Evolving Story of Clinical Trials in Hypertrophic Cardiomyopathy
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See Article by Olivotto et al
Our greatest glory is not in never falling, but in rising every time we fall.
—Attributed to Confucius
Thousands of papers on hypertrophic cardiomyopathy have been published since Donald Teare’s landmark description of the disease in 1958, but in spite of considerable advances in its management, clinicians still struggle with the treatment of symptoms in people afflicted by the condition. Patients with hypertrophic cardiomyopathy often complain of exertional chest pain, dyspnea, and fatigue.1 The underlying mechanisms are complex and vary between patients; in some, heart failure symptoms are caused by diastolic dysfunction with preserved ejection fraction and in others by systolic left ventricular dysfunction or left ventricular outflow tract obstruction (with or without mitral insufficiency). Atrial fibrillation is frequent in both scenarios and often exacerbates symptoms.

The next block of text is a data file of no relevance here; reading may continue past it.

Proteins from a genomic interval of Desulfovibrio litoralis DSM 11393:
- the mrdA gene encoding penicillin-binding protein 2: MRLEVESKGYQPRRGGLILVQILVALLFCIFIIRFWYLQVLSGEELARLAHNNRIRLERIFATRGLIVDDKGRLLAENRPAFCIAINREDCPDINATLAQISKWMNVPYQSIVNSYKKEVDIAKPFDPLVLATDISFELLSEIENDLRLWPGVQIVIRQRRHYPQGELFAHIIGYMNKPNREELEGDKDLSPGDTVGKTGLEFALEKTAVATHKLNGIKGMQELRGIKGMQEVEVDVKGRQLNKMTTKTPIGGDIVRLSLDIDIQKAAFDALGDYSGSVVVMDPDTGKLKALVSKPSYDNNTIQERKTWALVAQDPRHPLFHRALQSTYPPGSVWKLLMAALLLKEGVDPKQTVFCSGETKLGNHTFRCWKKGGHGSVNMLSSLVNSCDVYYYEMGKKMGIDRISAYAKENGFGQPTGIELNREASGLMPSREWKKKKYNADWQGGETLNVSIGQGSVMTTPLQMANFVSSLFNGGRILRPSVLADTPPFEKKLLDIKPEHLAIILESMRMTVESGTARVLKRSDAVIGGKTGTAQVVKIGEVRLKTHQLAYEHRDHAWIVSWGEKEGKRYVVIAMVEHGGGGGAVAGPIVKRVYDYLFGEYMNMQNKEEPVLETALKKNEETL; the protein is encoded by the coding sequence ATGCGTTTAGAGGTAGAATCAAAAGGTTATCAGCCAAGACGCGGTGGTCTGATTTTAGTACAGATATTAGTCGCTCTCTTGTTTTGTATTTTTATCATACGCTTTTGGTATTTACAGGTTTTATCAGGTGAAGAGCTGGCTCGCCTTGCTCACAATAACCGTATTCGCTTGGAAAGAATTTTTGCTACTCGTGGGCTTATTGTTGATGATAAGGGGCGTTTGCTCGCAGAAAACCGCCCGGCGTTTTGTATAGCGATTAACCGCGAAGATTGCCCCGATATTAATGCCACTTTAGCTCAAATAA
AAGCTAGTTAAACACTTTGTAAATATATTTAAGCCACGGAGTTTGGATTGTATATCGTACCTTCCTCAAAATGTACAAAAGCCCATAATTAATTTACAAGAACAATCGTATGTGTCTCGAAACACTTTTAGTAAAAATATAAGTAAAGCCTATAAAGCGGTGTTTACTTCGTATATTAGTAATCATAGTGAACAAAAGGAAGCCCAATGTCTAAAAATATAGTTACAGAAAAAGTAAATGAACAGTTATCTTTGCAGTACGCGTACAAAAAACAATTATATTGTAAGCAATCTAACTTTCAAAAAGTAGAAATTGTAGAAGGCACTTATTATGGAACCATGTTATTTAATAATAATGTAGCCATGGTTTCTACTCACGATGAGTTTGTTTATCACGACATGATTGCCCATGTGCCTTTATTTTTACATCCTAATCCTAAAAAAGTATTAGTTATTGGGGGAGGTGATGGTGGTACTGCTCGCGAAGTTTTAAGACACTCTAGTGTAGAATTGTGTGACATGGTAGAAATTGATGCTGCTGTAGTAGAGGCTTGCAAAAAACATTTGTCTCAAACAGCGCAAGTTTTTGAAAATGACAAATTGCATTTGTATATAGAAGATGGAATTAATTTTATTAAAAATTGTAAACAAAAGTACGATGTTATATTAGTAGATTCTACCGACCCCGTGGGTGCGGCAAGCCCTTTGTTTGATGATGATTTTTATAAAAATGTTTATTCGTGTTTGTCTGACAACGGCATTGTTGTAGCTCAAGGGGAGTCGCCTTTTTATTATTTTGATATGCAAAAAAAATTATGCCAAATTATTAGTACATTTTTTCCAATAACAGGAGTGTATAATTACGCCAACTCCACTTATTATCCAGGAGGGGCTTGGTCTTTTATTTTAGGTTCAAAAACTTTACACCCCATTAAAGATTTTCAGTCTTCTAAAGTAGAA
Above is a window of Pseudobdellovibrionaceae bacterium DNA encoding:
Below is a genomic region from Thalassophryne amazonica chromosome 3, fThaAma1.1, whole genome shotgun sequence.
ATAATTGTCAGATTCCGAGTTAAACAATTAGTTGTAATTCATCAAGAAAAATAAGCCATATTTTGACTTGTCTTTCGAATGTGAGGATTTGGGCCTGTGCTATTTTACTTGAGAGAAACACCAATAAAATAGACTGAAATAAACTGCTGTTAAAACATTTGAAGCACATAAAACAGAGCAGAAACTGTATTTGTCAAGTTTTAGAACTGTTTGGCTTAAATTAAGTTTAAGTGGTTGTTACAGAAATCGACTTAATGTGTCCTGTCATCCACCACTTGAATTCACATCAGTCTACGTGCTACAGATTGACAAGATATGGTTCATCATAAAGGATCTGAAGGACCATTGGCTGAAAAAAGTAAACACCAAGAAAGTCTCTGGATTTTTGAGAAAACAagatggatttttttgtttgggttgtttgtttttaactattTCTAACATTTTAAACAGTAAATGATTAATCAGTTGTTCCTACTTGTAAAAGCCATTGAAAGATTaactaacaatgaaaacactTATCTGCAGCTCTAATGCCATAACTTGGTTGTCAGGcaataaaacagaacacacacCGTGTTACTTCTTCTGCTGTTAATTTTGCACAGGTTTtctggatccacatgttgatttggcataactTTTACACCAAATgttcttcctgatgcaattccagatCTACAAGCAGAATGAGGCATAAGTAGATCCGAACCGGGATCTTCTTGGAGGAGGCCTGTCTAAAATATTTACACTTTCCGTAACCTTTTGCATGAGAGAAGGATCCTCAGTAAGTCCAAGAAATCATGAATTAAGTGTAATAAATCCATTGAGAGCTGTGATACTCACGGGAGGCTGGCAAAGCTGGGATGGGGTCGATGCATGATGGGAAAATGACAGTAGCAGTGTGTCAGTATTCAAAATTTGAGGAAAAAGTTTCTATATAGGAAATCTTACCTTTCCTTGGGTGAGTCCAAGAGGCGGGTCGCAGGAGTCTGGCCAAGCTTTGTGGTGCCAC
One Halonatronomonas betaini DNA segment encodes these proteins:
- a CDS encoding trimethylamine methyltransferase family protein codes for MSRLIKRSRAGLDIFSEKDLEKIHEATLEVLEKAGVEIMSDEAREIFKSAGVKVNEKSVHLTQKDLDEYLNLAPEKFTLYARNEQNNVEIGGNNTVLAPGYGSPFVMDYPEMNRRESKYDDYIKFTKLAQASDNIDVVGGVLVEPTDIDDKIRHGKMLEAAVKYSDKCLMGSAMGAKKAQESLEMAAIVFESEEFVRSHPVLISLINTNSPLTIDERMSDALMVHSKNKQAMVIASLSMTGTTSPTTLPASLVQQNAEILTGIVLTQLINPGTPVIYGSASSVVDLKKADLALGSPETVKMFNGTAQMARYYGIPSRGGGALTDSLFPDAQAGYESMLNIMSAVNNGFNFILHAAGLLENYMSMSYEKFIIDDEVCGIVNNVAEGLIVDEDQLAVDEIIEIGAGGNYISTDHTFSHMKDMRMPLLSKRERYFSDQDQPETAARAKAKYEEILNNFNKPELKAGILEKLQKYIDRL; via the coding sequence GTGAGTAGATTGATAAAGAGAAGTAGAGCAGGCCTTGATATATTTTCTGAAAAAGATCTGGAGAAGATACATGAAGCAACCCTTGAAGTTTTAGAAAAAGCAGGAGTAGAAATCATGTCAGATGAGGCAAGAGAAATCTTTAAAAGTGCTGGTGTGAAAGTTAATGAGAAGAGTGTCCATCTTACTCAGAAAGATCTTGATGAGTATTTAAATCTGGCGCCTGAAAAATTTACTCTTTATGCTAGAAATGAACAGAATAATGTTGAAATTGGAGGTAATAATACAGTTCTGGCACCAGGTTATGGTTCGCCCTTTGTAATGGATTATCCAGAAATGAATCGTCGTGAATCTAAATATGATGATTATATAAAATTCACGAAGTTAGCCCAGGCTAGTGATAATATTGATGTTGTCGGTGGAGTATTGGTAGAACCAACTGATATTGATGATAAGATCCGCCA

When caused by dynamic left ventricular outflow tract obstruction, exertional symptoms can be managed effectively with drugs or interventions, such as surgical septal myectomy and alcohol septal ablation. However, treatment options in nonobstructive patients are usually much less successful and are often associated with side effects. In this issue of Circulation: Heart Failure, Olivotto et al2 report a multicenter, double-blind, phase 2 study of ranolazine—an inhibitor of the cardiac late sodium current (INaL)—in 80 adult patients with …